“YOU know me. YOU’RE my friend. YOUR name is James Buchanan Barnes.”

Not : “I know you. I’m your friend. My name is….”

Notice the difference?

The only use of “I” in their final conversation, is Steve telling Bucky what he’s going to do, which is NOT fight him. After his objective is reached, Steve stands down. In the flashback, we see Steve and Bucky in the same positions as their last position in their fight. Steve is below Bucky’s eyeline and Bucky’s arm is reaching out to him in  nearly the same position, when Steve says that important phrase.

And this fight is also notable because Steve was famous for never backing down from anybody, and regularly got his ass handed to him, when he was Pre -Captain Steve. I’d argue that he’d never raised a hand to Bucky in his life.

Imagine how stunned and horrified he must feel, to see that the man he’s been trying to kill and tried to kill him, is his brother. They’ve known each other since they were children. Bucky is his family in ways he can’t even express.

“Even when I had nothing, I had Bucky.”

I’ll argue that Bucky, pre-war could never have become the man he was without his love for Steve and it informed everything he became after he left Zolas lab. If it weren’t for his love for Steve, Hydra would have had a lot harder time bending him to their will. The leverage just wouldn’t have been there. Dr. Erskine        told Steve that his formula made a man more of what he already was. We learn what kind of man Steve was before Dr. Erskine, but what was Bucky before he met Zola?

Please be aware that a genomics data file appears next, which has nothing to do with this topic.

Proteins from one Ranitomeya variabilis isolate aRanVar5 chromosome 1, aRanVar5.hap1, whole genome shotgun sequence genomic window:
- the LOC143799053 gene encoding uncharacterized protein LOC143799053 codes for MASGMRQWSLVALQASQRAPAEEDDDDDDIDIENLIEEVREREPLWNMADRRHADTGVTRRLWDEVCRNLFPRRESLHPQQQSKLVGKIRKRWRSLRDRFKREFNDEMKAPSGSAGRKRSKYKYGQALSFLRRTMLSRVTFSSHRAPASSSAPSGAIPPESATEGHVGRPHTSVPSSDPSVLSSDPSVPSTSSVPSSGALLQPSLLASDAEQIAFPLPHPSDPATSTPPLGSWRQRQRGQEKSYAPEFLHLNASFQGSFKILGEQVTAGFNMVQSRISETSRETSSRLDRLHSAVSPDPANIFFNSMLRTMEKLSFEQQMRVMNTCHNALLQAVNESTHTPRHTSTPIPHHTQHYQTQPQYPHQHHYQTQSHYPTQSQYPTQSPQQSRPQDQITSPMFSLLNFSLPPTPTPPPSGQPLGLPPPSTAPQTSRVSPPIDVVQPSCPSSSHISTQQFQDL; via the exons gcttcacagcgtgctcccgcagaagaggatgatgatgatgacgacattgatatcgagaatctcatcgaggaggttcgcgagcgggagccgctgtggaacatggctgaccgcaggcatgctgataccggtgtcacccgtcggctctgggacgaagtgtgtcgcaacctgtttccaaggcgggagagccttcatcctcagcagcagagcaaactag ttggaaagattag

At the start of this movie, Steve and Bucky have a huge hollow space, where the other should be and while Hydra tried and failed to fill that space in Bucky,

Steve’s is still on the left.

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Things that make me smile:

Steve, picking up a garbage can lid, like a shield, in the first movie.

The opening scene of The Winter Soldier. Steve picking on Sam.

Sam saying “Hiya doin?'”  to Natasha. Natasha flirting back.

Steve calling Natasha “Nat”.

Steve jumping without a parachute. A callback to one of the Ultimate Avengers books.

Natasha saving both Steve’s and Sam’s lives in the car. She looks as if she’s just jumping into Steves lap but she simultaneously pulls Steve’s head out of the path of a shot and kicks Sam to the side, to avoid another. If you blink, you will miss it, as it all happens in about three seconds.

Bucky using his metal arm to memorable effect in the highway fight scenes.

The Winter Soldier’s uniform is a replica of one of the uniforms Bucky wore, in the first film.

Sam, quietly, with no fanfare, taking care of business on the bridge. The assassins seem to have forgotten all about him and he takes full advantage of that, taking out several of them. He walks into that fight with a knife and walks out of it with a gun.

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The contrast between Natasha’s approach to combat and Steve’s approach, in the mall.  Natasha, suiting her position as a spy, relies primarily on stealth to get through confrontations. Steve’s more forward and direct approach is entirely in keeping with being a soldier.

Steve jumping out of the elevator and landing on his shield.

Steves frosty response of “Neighbor.”, to Sharon at Shield Headquarters.